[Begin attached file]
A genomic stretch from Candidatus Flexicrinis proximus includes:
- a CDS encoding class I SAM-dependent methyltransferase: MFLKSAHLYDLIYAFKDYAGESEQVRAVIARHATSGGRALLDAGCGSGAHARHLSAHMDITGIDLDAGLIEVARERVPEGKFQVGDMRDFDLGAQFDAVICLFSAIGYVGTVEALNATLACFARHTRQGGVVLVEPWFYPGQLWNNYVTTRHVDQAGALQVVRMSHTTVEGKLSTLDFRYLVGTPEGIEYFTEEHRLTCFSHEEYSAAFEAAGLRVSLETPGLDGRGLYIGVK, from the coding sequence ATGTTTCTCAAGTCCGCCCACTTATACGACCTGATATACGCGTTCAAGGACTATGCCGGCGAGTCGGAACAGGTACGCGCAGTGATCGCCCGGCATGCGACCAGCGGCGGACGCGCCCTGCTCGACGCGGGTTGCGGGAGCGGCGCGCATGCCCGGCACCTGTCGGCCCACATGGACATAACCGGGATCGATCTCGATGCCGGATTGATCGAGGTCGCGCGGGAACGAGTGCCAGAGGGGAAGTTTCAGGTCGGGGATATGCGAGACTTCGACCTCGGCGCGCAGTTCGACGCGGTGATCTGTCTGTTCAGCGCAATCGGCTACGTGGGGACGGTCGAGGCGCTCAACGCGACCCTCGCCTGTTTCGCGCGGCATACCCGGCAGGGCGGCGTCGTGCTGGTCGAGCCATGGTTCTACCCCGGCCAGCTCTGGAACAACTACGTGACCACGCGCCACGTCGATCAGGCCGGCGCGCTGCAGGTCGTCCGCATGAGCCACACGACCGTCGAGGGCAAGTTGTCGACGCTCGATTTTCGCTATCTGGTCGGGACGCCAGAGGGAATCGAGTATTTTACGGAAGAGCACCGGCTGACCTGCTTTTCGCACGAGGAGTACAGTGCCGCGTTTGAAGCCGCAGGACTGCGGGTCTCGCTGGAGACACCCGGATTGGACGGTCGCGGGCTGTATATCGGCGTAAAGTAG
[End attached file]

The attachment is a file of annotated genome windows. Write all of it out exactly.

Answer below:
A genomic stretch from Candidatus Flexicrinis proximus includes:
- a CDS encoding class I SAM-dependent methyltransferase: MFLKSAHLYDLIYAFKDYAGESEQVRAVIARHATSGGRALLDAGCGSGAHARHLSAHMDITGIDLDAGLIEVARERVPEGKFQVGDMRDFDLGAQFDAVICLFSAIGYVGTVEALNATLACFARHTRQGGVVLVEPWFYPGQLWNNYVTTRHVDQAGALQVVRMSHTTVEGKLSTLDFRYLVGTPEGIEYFTEEHRLTCFSHEEYSAAFEAAGLRVSLETPGLDGRGLYIGVK, from the coding sequence ATGTTTCTCAAGTCCGCCCACTTATACGACCTGATATACGCGTTCAAGGACTATGCCGGCGAGTCGGAACAGGTACGCGCAGTGATCGCCCGGCATGCGACCAGCGGCGGACGCGCCCTGCTCGACGCGGGTTGCGGGAGCGGCGCGCATGCCCGGCACCTGTCGGCCCACATGGACATAACCGGGATCGATCTCGATGCCGGATTGATCGAGGTCGCGCGGGAACGAGTGCCAGAGGGGAAGTTTCAGGTCGGGGATATGCGAGACTTCGACCTCGGCGCGCAGTTCGACGCGGTGATCTGTCTGTTCAGCGCAATCGGCTACGTGGGGACGGTCGAGGCGCTCAACGCGACCCTCGCCTGTTTCGCGCGGCATACCCGGCAGGGCGGCGTCGTGCTGGTCGAGCCATGGTTCTACCCCGGCCAGCTCTGGAACAACTACGTGACCACGCGCCACGTCGATCAGGCCGGCGCGCTGCAGGTCGTCCGCATGAGCCACACGACCGTCGAGGGCAAGTTGTCGACGCTCGATTTTCGCTATCTGGTCGGGACGCCAGAGGGAATCGAGTATTTTACGGAAGAGCACCGGCTGACCTGCTTTTCGCACGAGGAGTACAGTGCCGCGTTTGAAGCCGCAGGACTGCGGGTCTCGCTGGAGACACCCGGATTGGACGGTCGCGGGCTGTATATCGGCGTAAAGTAG